MANILA, Philippines – Opposition senatorial candidate Erin Tañada vowed anew to push for the bill that would return at least P100 billion of coco levy funds to coconut farmers.
Tañada reiterated his promise during Rappler’s #TheLeaderIWant senatorial forum on Monday, March 4.
“Kung ako po ay [manalo], isusulong ko ang batas upang magamit ang mahigit P100-billion coco levy funds para sa mga magsasaka,” Tañada said.
(If I win, I will push for a law so farmers can use the more than P100-billion coco levy funds.)
The coco levy refers to the taxes imposed on farmers’ sales during the Marcos administration, supposedly for the industry’s benefit.
The money, however, was used by Marcos’ cronies to buy and invest in businesses such as San Miguel Corporation, Cocolife, and the United Coconut Planters Bank, among others.
The former lawmaker hails from Quezon, a known hub of the coconut industry.
Tañada lamented the plight of coconut farmers, among the poorest of the poor in the country, and cited their march from Mindanao to Malacañang in 2014.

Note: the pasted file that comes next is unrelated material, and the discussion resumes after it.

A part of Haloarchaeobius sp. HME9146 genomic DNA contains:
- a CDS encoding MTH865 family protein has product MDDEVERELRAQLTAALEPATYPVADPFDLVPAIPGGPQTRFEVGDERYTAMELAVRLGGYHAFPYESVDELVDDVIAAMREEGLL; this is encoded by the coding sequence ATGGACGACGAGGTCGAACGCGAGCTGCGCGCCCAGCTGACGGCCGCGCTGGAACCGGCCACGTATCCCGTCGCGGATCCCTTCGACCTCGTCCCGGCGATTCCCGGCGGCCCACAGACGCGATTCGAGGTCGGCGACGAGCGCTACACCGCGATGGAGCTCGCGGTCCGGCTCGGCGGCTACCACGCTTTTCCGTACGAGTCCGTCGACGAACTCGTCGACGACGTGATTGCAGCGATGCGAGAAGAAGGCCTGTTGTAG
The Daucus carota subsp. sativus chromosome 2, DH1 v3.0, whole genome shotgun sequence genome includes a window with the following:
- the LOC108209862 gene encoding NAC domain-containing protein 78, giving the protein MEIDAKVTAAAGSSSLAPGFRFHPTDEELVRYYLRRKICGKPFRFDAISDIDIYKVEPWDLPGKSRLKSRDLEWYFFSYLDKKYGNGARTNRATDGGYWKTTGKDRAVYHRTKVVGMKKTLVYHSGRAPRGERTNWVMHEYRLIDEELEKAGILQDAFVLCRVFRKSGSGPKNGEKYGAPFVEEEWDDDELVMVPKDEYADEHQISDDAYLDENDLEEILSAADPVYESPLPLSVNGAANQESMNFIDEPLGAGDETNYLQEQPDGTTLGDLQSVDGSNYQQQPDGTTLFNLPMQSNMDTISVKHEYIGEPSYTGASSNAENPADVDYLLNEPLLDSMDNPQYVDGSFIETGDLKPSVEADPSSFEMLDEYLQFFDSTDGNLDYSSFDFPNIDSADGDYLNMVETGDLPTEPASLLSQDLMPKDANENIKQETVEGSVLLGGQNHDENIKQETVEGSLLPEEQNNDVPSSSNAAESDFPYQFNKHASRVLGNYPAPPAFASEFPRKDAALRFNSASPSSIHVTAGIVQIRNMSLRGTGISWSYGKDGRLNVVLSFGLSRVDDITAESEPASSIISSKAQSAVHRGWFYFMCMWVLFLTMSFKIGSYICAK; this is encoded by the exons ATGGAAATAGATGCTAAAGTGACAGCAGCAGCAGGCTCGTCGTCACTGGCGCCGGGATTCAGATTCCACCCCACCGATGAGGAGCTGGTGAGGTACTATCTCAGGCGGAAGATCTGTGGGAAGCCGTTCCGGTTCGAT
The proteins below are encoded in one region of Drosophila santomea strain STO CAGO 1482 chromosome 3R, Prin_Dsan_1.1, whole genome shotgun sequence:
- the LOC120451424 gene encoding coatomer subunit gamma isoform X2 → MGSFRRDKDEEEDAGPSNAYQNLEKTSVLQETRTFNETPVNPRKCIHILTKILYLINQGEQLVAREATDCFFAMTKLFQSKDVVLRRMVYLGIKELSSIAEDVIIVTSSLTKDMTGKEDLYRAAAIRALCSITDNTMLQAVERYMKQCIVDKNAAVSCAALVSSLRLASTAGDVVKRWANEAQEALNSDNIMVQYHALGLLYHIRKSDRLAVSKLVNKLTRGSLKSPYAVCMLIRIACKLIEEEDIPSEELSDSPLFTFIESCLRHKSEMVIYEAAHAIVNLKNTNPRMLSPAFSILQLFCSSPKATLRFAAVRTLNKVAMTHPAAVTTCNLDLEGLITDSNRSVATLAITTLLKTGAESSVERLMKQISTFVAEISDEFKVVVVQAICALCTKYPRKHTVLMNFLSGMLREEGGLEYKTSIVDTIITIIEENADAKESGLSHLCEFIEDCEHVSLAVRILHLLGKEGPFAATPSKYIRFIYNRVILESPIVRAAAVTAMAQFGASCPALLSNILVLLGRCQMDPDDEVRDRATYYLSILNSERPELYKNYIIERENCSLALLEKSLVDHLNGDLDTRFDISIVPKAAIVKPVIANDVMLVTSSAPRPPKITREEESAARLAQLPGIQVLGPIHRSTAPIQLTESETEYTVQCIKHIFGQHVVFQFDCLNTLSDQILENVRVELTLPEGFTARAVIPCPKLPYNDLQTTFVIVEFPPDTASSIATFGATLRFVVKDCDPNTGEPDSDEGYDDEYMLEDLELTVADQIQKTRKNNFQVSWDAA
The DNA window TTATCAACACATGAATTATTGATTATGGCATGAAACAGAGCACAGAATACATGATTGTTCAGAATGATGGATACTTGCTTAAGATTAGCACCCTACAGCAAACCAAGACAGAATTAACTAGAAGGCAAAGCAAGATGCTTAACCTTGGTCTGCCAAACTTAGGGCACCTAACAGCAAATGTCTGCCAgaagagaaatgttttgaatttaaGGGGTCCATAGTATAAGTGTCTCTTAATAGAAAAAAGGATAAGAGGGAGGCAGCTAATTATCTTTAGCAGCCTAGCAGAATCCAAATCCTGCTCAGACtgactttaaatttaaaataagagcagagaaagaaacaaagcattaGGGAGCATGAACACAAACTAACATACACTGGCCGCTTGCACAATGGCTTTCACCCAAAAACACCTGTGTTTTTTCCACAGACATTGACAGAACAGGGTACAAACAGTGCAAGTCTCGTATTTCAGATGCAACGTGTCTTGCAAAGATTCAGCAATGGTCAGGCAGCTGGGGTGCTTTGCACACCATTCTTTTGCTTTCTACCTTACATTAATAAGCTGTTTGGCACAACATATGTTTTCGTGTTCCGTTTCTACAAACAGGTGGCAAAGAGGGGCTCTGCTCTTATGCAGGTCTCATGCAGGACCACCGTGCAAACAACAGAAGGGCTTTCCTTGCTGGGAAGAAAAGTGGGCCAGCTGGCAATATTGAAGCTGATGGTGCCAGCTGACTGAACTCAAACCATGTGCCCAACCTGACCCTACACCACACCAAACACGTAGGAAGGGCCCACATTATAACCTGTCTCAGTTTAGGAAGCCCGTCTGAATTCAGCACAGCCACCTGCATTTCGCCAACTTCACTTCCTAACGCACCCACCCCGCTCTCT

Technology, diversifying products
Asked about the role of technology, Tañada said the coco levy funds, once returned, could be used to help farmers diversify their products and skills.
For the longest time, farmers have been used to producing only copra or dried coconut kernels, from which oil is obtained.
Copra are usually sold at low prices, with current prices pegged at P5 to P12 per kilo – not enough to feed a family.
“Ang problema kasi ay nakasanayan na ng magsasaka ang isang klase lang ng produkto na oils, copras. Kung magamit ang fund, puwedeng maglunsad ng technology training, kung paano lalo pa lumaki ang kita nila,” he said, citing other products such as coco sugar and water.
(The problem is that our farmers have been used to producing only one product, oils or copra. If we are able to use the fund, we can launch a technology training so they can learn how to earn more by producing more products.)
President Rodrigo Duterte, in his 2016 campaign, promised to return the coco levy funds to farmers in his first 100 days.
Three years after, he broke his promise, as he vetoed two bills that will allow the use of the fund, which the Supreme Court ruled as belonging to the farmers. – Rappler.com
There are no comments yet. Add your comment to start the conversation.